A while back, I had started playing with the Managed Extensibility Framework (MEF) from Big Mike – an extensibility framework that lets you discover components that implements your interface, thus allowing you to do Software Composition. For close to a year now, I have also been playing with ServiceStack – a clean and elegant Open Source solution for Web Services.
I’ve wondered for quite a while now if the two could be combined, i.e. if it was possible to do Service Composition by using MEF and ServiceStack. I figured it could be done, but could never find the time to verify my assumptions…until now.
“Why would you ever want to do such a thing?”, you may ask. Outside of the obvious “because you can”, there is value in making your service layer extensible, especially on a large project in which multiple teams are involved. So as to protect code boundaries and prevent a big mess in which multiple teams would have access to the same code repository, each team could simply supply their DLLs containing their services and our Service Layer would pick them up and configure them.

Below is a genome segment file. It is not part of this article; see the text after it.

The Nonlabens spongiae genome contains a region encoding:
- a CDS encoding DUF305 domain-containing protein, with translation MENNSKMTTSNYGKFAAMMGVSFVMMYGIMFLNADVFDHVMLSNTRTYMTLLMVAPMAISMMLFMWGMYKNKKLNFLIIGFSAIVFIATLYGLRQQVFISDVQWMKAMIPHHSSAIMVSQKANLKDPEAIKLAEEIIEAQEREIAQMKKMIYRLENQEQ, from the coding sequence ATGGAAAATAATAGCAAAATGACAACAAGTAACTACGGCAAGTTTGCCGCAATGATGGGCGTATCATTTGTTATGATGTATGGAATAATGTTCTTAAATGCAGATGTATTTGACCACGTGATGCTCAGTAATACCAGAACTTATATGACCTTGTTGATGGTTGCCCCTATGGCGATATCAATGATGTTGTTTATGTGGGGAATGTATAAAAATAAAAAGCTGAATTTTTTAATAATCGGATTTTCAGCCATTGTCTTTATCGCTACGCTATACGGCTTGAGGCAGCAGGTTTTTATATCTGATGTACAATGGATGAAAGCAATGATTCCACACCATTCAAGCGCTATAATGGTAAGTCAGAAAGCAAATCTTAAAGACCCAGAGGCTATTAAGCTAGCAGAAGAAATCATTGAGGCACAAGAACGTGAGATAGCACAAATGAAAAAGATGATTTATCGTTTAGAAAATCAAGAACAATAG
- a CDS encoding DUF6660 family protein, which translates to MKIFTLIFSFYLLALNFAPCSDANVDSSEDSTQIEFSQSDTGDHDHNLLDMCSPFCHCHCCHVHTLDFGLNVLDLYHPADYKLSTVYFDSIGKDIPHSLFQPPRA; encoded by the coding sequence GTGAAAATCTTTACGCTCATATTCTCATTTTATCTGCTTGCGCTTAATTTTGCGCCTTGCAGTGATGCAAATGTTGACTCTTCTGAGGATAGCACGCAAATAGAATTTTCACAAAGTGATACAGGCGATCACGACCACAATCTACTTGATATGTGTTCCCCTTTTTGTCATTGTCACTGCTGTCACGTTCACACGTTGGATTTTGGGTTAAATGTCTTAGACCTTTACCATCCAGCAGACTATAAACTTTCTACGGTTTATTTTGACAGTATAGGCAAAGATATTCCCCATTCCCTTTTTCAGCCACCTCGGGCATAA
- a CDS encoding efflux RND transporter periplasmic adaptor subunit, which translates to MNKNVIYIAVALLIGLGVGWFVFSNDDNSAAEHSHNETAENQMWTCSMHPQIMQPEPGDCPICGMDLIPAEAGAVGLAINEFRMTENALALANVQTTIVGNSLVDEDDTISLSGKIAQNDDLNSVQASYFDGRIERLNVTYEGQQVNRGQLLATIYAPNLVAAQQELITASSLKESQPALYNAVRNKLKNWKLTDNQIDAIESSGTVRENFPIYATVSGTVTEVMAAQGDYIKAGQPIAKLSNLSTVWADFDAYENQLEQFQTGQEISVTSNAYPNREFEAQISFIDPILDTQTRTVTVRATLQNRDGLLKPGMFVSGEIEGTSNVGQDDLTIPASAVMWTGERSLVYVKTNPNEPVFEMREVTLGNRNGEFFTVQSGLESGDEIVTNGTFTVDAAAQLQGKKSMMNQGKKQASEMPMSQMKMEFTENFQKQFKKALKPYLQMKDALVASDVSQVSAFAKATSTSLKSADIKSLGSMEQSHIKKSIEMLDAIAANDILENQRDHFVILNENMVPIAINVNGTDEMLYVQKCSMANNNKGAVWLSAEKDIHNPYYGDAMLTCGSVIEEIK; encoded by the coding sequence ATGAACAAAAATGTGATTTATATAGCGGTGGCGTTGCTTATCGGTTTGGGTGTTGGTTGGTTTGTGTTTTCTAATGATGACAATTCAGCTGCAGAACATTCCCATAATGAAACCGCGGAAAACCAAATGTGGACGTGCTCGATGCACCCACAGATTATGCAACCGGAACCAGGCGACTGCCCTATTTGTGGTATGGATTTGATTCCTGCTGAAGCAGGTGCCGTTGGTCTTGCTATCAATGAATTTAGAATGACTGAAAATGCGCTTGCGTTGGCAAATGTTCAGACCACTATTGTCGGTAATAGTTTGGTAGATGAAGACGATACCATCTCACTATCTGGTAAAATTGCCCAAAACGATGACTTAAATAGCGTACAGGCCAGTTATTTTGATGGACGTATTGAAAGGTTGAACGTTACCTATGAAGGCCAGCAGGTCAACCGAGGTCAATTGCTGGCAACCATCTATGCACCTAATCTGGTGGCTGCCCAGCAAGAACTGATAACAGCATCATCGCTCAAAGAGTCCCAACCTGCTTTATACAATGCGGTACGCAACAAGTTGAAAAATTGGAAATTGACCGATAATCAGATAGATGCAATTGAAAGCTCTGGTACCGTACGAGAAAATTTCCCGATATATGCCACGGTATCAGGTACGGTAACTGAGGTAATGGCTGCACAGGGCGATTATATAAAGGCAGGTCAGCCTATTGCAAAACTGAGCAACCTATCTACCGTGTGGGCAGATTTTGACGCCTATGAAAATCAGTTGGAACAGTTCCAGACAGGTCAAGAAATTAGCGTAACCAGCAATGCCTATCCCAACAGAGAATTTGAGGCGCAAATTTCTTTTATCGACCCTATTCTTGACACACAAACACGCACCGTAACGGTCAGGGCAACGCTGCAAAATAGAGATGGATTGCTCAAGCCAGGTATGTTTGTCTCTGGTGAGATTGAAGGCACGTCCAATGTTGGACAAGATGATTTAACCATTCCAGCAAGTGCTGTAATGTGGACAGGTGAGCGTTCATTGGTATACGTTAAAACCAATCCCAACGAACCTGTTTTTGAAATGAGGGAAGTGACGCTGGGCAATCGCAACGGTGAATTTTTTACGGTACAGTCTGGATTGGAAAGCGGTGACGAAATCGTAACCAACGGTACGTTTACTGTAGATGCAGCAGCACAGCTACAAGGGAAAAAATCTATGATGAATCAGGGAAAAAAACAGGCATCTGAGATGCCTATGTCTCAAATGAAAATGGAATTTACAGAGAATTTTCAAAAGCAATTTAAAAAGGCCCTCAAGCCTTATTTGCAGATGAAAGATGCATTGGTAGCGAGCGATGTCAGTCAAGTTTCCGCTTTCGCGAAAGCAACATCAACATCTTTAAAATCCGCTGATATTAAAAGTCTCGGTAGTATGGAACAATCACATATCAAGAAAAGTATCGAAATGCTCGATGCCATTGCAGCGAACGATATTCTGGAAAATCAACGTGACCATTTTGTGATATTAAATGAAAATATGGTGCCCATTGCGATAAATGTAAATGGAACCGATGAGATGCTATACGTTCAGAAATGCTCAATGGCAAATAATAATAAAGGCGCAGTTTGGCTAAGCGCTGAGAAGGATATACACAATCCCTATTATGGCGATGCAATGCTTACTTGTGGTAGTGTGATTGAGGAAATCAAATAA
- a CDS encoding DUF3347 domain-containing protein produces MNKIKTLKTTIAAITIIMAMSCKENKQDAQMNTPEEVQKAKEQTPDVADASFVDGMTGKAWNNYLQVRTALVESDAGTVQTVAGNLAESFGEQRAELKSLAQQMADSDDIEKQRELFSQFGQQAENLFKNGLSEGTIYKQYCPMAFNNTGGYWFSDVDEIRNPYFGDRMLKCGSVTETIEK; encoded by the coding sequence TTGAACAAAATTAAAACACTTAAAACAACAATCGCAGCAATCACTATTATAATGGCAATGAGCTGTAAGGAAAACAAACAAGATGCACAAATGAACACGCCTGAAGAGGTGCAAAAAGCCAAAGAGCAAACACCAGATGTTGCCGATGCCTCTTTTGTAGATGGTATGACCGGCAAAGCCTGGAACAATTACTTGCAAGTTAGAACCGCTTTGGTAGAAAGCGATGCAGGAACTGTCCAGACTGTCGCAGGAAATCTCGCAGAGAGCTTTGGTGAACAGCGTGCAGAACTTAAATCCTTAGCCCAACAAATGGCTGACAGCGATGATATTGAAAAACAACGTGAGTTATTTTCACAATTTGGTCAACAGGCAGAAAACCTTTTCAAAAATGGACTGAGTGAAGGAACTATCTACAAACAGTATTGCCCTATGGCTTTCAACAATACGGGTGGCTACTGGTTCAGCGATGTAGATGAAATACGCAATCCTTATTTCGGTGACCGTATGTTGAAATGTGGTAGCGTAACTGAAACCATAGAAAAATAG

We first need to define an interface. The IComposobaleBootstrapper is a simple interface with two methods: Compose and GetAssembly.
- Compose: this method lets our implementors define what objects they need injected, as well as the routes they want for their service
- GetAssembly: this method is necessary for our Application Host. At launch time, ServiceStack loads up all the services in your application based on the Assemblies you pass in. Because we do not know in which assemblies our implementors have defined their Services, we put the Onus on them to give us that information
Now that we have an interface, we can implement it in our sample service below.
The last piece is the Application host
The most important line in the Application Host is line #43, which is where we tell ServiceStack to load up the Assemblies containing our Composable Service Definitions.
Voila! I hope this helps!